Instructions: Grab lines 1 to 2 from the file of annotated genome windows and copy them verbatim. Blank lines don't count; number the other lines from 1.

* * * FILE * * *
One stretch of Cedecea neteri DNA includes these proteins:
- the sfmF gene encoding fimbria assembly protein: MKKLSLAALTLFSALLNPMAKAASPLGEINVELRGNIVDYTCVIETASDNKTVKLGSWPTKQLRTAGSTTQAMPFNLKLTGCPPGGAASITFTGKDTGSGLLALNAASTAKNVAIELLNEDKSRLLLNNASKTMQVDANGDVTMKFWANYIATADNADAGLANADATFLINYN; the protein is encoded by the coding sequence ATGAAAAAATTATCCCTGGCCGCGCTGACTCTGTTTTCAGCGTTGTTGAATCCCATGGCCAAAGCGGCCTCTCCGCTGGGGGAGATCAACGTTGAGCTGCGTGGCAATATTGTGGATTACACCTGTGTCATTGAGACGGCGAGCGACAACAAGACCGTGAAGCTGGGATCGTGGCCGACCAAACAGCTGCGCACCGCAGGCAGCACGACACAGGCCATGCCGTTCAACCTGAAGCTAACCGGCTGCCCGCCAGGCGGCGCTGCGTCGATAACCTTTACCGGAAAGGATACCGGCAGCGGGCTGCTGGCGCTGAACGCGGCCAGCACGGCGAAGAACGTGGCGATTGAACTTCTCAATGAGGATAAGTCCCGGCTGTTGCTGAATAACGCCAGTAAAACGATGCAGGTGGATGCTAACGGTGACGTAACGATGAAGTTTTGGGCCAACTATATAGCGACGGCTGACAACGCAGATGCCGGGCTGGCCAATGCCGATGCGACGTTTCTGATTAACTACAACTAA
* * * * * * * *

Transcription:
One stretch of Cedecea neteri DNA includes these proteins:
- the sfmF gene encoding fimbria assembly protein: MKKLSLAALTLFSALLNPMAKAASPLGEINVELRGNIVDYTCVIETASDNKTVKLGSWPTKQLRTAGSTTQAMPFNLKLTGCPPGGAASITFTGKDTGSGLLALNAASTAKNVAIELLNEDKSRLLLNNASKTMQVDANGDVTMKFWANYIATADNADAGLANADATFLINYN; the protein is encoded by the coding sequence ATGAAAAAATTATCCCTGGCCGCGCTGACTCTGTTTTCAGCGTTGTTGAATCCCATGGCCAAAGCGGCCTCTCCGCTGGGGGAGATCAACGTTGAGCTGCGTGGCAATATTGTGGATTACACCTGTGTCATTGAGACGGCGAGCGACAACAAGACCGTGAAGCTGGGATCGTGGCCGACCAAACAGCTGCGCACCGCAGGCAGCACGACACAGGCCATGCCGTTCAACCTGAAGCTAACCGGCTGCCCGCCAGGCGGCGCTGCGTCGATAACCTTTACCGGAAAGGATACCGGCAGCGGGCTGCTGGCGCTGAACGCGGCCAGCACGGCGAAGAACGTGGCGATTGAACTTCTCAATGAGGATAAGTCCCGGCTGTTGCTGAATAACGCCAGTAAAACGATGCAGGTGGATGCTAACGGTGACGTAACGATGAAGTTTTGGGCCAACTATATAGCGACGGCTGACAACGCAGATGCCGGGCTGGCCAATGCCGATGCGACGTTTCTGATTAACTACAACTAA